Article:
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  • The millennial effect on your garden centre

    Ask the millennial plant parents about their collections – they’ll gush with such pride that you’d think they were talking about their child.

    Millennials are digitally obsessed and socially charged. The generation more valuable than their purchasing power would indicate. Due of their aptitude to influence potential customers.

    Around one in three millennials would like to grow fruit and veg. With more than a quarter wanting to expand their knowledge on sustainable gardening.

    This offers a unique opportunity for garden retailers. Developing their reach, footfall and turnover.

    While millennials may not be your ‘average’ garden centre client, they’re a cohort with an exceptional influence, a great power and an ever-growing purchasing potential.

    Millennial customers are hard to find and even harder to understand. A generation fixated on saving the environment and social issues. Becoming a key demographic in the garden retail market.

    GreenHouse Manager, Katie Spirgen said: “Millennials are a great marketing tool. Members of the younger generation are much more open to sharing their opinions, good and bad, about products and services”.

    Thus, meaning they’re more entitled to trust an opinion from a friend than an expert. Social media is they key avenue to the hearts (and wallets) of millennials.

    “From small beginnings with a succulent here and a house plant there, the under 35’s are now truly engaged in the full range of gardening activities” Ian Baldwn, Analyst of Garden Research’s 2018 National Gardening Survey.

    Succulent Social Media

    Millennials, newly referred to as ‘Generation C’ (the C standing for connect), are a group that traditional methods are no longer used on as far as marketing is concerned. They no longer connect in person, principally relying on social media.

    Ensuring your garden centre is making use of this tool is an essential advertising instrument. Styling your garden centre appeal to the millennial generation.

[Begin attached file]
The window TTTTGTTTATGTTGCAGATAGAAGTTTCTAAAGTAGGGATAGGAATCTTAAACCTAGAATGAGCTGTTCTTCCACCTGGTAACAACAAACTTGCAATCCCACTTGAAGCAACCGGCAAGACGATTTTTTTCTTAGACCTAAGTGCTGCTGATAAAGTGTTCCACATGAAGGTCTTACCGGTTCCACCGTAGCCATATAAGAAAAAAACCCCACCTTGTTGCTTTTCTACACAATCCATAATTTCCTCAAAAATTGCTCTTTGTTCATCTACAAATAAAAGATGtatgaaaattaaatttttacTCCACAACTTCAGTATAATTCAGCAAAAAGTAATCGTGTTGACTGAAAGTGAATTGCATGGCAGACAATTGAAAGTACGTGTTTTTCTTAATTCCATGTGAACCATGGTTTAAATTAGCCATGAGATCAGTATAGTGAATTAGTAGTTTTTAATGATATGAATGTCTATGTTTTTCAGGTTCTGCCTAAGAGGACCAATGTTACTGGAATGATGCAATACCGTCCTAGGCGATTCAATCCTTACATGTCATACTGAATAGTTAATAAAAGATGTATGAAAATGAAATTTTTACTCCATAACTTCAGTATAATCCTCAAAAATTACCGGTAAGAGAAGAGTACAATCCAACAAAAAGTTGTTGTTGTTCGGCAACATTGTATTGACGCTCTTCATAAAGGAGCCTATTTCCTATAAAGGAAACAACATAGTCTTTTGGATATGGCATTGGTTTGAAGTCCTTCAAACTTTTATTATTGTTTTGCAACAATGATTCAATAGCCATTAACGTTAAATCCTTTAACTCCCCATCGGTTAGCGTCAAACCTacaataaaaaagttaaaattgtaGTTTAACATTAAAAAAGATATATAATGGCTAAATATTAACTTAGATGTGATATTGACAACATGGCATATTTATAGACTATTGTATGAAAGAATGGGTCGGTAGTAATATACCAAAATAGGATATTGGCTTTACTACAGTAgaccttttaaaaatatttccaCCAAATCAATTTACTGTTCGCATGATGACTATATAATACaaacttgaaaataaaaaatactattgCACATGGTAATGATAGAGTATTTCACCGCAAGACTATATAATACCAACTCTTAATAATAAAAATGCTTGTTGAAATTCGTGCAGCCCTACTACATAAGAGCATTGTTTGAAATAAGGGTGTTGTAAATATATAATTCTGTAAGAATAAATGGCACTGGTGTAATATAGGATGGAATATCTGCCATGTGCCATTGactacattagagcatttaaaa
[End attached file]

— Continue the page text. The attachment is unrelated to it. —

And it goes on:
It’s important to focus on the future. This is the generation that is involved in what you have to offer. How you can make the future greener and cleaner. Millennials are on Facebook, Twitter, Pinterest and if your garden centre isn’t there too, it’s missing the boat.

    We have Generation C to thank for the new digital era. Using their knowledge behind the concept is bound to drive footfall to your centre. “Make your store Instagram-able” shares Sophy Searight, of Inside Retail.

    Just one photo of your products and services could reach a following of all generations. Even communicating with strangers. Presenting endless opportunities for your garden centre.

    Share Your Knowledge with the millennial

    Lawn and Garden Retail have expressed that “Millennials are only just learning how to garden and are hungry for information. Now’s the time to establish yourself as the gardening expert and gain their trust. Make your knowledge and tips easily accessible”.

    Millennials are used to having information at the click of a button. But after trawling through Pinterest and walking into your garden retailer with a head teeming with ideas and a craving to spice up their curb appeal; millennial’s can be initially overwhelmed in this new world.

    Making their journey through your store interesting and interactive will make the younger generation want to shop. Putting their ideas into practice.

    Garden centres are unfamiliar territory for millennials. It’s a new concept which they will need more assistance in finding their feet. Being a source of knowledge is huge asset to your business.

    The Wellness Generation

    “Plants resonate with millennials as an antidote to this insane connectivity” says Eliza Blank, founder and CEO of plant retailer The Sill.

    66% of millennial gardeners now turn to the internet for gardening advice and they’re 88% more likely to keep plants in their rooms, compared to the over 65’s.

    Due to the intensifying costs of getting onto the property ladder, marriage and children, millennials are investing their time and money elsewhere.

    “People are designed for connection and nurturing, but with more millennials waiting until later in life to have babies and settle down, young people are turning to plants” says Lucy Ewing, therapist, millennial and plant enthusiast.

    Plants necessitate less care than other living things. Yet still deliver the chance to nurture something. Giving Generation C a sense of contentment and purpose.

    The new millennial obsession with houseplants encourages nurturing, patience and self-care. Fostering a community in a world where people can otherwise free isolated. Their spending potential and influence can be of great benefit for your garden centre. Generating business, working with a new market and passing down old tips and tricks to a new generation.

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